NEW YORK -- In Masahiro Tanaka's first start in the Majors, the first batter, the Blue Jays' Melky Cabrera, greeted him with a leadoff home run.
Tanaka faced the Blue Jays again on Tuesday night, and this time, Jose Reyes sent the first pitch he saw from Tanaka over the right-field wall for a 1-0 lead. It was the first time Tanaka could remember the first pitch he threw being hit for a home run. He said it threw him off his rhythm right away -- although, it hardly showed.
Just as he did during that first start, Tanaka settled in and guided the Yankees to another victory, as has become commonplace when he takes the mound. The Yankees defeated the Blue Jays, 3-1, in front of 41,834 at Yankee Stadium.
Tanaka improved to 11-1 and he now leads the Majors in wins, and his 1.99 ERA is the best in the American League. Since being handed his first and only loss of the season on May 20 at Wrigley Field, he has rattled off five wins in his past five starts, with a 1.26 ERA.
"What he's done has been remarkable," Yankees manager Joe Girardi said. "He's been a big part of our success this year, and continues just to grind out starts and make adjustments and give us distance. And he wins."
This win marked the 600th in his Yankees career for Girardi, making him the sixth manager in team history to reach that mark.
"It means I've been fortunate," he said. "I've been blessed. I've had a great opportunity here, with some really good teams."
The Blue Jays entered the game leading the AL in runs, and they thought they would have more success against Tanaka the second time around. Not only had they seen him before, but now they could study film from his past starts against other clubs.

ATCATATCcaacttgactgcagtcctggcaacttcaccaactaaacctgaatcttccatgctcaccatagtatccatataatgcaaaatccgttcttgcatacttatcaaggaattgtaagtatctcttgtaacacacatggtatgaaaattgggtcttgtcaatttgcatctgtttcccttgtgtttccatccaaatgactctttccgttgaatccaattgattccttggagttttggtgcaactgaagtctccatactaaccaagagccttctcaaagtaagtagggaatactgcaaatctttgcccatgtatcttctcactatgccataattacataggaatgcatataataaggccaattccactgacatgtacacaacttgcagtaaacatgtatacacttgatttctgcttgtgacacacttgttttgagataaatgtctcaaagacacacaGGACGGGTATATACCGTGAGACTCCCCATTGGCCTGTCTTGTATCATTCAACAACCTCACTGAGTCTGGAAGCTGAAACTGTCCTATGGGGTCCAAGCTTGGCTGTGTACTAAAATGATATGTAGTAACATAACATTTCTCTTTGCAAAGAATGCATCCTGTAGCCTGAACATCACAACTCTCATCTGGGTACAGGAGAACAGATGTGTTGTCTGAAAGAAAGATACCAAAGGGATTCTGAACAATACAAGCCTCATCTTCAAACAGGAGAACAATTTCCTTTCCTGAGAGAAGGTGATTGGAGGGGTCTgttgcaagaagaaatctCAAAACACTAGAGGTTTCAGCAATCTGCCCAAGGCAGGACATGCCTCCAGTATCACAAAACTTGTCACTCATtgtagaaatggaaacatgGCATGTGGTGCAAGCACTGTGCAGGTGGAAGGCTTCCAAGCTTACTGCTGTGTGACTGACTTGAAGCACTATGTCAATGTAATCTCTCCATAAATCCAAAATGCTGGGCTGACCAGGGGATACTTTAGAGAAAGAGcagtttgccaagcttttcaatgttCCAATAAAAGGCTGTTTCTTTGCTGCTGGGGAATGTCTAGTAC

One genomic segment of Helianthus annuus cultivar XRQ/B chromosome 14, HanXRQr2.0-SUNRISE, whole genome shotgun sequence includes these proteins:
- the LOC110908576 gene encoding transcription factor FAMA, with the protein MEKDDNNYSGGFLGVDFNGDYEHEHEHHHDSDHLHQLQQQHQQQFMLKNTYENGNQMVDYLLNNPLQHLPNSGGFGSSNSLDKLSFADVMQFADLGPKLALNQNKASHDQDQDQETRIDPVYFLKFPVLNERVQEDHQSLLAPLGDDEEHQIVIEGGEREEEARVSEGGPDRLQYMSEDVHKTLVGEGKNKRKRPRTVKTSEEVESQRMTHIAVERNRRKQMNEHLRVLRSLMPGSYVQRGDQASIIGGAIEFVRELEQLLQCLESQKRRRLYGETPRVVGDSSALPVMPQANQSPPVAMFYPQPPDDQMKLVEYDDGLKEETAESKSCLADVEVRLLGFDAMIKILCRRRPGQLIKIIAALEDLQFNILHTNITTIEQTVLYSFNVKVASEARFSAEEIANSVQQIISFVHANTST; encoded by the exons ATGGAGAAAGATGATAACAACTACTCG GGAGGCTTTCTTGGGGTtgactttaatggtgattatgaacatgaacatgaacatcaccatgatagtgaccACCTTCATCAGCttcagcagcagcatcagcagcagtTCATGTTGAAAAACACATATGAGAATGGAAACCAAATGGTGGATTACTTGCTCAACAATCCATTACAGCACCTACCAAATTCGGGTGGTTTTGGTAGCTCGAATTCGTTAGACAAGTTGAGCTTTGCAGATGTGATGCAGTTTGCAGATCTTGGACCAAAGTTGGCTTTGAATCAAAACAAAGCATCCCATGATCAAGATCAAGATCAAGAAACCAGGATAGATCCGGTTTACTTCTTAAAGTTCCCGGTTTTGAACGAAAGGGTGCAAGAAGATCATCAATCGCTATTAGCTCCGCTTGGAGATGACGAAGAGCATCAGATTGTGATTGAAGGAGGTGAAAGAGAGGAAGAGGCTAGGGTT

Before the game, Girardi said he was not worried about Tanaka facing teams a second time, saying he has passed every test thus far and shown he can make adjustments.
In his first start against the Blue Jays, he allowed three runs (two earned) in seven innings while striking out eight. He was better on Tuesday, scattering five hits over six innings and striking out 10. Still Tanaka said he did not have his best stuff and he was just trying to not give in.
"They mowed us down pretty good tonight," Blue Jays manager John Gibbons said. "We got them in the first at-bat, Reyes, we had some good at-bats, we hit some balls hard early on, and then it just disappeared. He pretty much shut us down, but he's good. ... There's a reason he's doing what he's doing."
Brett Gardner gave the Yankees the lead in the bottom of the third inning, with a two-run homer off the right-field foul pole.
The Yankees chased Blue Jays starter Marcus Stroman (3-2) with two outs during the fourth inning after a walk to Carlos Beltran and a single by Kelly Johnson on Stroman's 98th pitch of the night.
"That's kind of what they do," Stroman said. "They foul a bunch of pitches off, get you pretty deep into counts."
Mark Teixeira extended the Yankees' lead to 3-1 in the fifth, knocking an RBI single to drive home Derek Jeter. Then Dellin Betances (two innings) and David Robertson (one inning) combined to shut out Toronto after Tanaka's exit.
Those three have been the team's most reliable pitchers all season.
"I feel like they've been doing that consistently all season long," catcher Brian McCann said. "That's the recipe for success. Pitching wins you a lot of ballgames."
Tuesday was the first day in an important stretch of 15 games against the division for the Yankees (36-33). Five of their next 10 are against the first-place Blue Jays (41-31).
"It's always big," Girardi said. "You want to try to close as much ground as you can. We're at home, and you talk about needing to play better at home and doing the things that we need to do, and it's always nice to get the first one."
Jamal Collier is an associate reporter for MLB.com. This story was not subject to the approval of Major League Baseball or its clubs.